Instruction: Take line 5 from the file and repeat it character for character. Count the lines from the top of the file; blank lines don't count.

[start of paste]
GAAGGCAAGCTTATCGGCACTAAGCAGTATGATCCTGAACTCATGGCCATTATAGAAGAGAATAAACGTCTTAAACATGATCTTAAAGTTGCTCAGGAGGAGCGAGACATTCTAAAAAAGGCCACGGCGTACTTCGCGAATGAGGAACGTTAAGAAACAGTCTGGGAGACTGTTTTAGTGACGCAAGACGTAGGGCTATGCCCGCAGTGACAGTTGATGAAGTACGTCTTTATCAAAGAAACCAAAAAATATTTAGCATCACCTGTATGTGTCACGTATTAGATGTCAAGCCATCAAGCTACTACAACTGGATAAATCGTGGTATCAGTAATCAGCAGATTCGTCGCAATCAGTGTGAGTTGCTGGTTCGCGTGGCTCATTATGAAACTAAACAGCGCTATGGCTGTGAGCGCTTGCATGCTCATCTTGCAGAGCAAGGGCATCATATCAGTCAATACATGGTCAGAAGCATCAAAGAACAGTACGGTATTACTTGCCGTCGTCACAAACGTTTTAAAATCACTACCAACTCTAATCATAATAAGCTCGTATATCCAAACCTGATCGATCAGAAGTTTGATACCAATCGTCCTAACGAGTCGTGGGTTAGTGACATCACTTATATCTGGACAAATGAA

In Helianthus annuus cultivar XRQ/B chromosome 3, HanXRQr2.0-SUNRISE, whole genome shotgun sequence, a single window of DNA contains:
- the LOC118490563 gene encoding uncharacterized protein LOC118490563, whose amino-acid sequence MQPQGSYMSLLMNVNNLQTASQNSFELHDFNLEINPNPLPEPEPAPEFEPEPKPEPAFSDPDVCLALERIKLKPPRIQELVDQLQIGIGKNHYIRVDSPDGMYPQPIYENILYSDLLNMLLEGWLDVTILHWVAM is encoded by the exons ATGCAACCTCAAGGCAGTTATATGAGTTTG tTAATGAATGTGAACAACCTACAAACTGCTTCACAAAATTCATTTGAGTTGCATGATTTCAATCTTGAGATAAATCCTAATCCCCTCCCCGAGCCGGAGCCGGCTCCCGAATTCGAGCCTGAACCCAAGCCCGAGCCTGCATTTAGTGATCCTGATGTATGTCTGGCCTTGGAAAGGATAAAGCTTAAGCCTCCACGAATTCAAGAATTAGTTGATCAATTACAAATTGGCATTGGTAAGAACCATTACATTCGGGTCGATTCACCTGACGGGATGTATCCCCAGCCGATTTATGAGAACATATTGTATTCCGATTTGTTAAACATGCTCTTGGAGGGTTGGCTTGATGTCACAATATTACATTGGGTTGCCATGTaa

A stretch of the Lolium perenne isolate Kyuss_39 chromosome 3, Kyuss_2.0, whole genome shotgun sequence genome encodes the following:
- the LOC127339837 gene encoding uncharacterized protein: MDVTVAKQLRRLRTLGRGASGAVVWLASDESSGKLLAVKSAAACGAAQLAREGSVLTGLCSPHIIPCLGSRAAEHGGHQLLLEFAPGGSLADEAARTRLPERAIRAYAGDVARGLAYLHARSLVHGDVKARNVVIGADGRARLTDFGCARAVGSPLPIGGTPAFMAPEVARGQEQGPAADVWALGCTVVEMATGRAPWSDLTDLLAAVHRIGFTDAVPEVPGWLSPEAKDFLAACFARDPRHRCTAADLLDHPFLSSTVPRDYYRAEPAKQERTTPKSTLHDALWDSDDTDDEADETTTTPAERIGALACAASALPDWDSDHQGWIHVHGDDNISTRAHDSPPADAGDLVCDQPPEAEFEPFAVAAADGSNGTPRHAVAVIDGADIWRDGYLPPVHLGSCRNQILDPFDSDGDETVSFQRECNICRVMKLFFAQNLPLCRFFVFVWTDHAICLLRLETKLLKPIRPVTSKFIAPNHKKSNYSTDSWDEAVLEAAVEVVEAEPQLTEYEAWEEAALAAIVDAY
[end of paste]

- the LOC127339837 gene encoding uncharacterized protein: MDVTVAKQLRRLRTLGRGASGAVVWLASDESSGKLLAVKSAAACGAAQLAREGSVLTGLCSPHIIPCLGSRAAEHGGHQLLLEFAPGGSLADEAARTRLPERAIRAYAGDVARGLAYLHARSLVHGDVKARNVVIGADGRARLTDFGCARAVGSPLPIGGTPAFMAPEVARGQEQGPAADVWALGCTVVEMATGRAPWSDLTDLLAAVHRIGFTDAVPEVPGWLSPEAKDFLAACFARDPRHRCTAADLLDHPFLSSTVPRDYYRAEPAKQERTTPKSTLHDALWDSDDTDDEADETTTTPAERIGALACAASALPDWDSDHQGWIHVHGDDNISTRAHDSPPADAGDLVCDQPPEAEFEPFAVAAADGSNGTPRHAVAVIDGADIWRDGYLPPVHLGSCRNQILDPFDSDGDETVSFQRECNICRVMKLFFAQNLPLCRFFVFVWTDHAICLLRLETKLLKPIRPVTSKFIAPNHKKSNYSTDSWDEAVLEAAVEVVEAEPQLTEYEAWEEAALAAIVDAY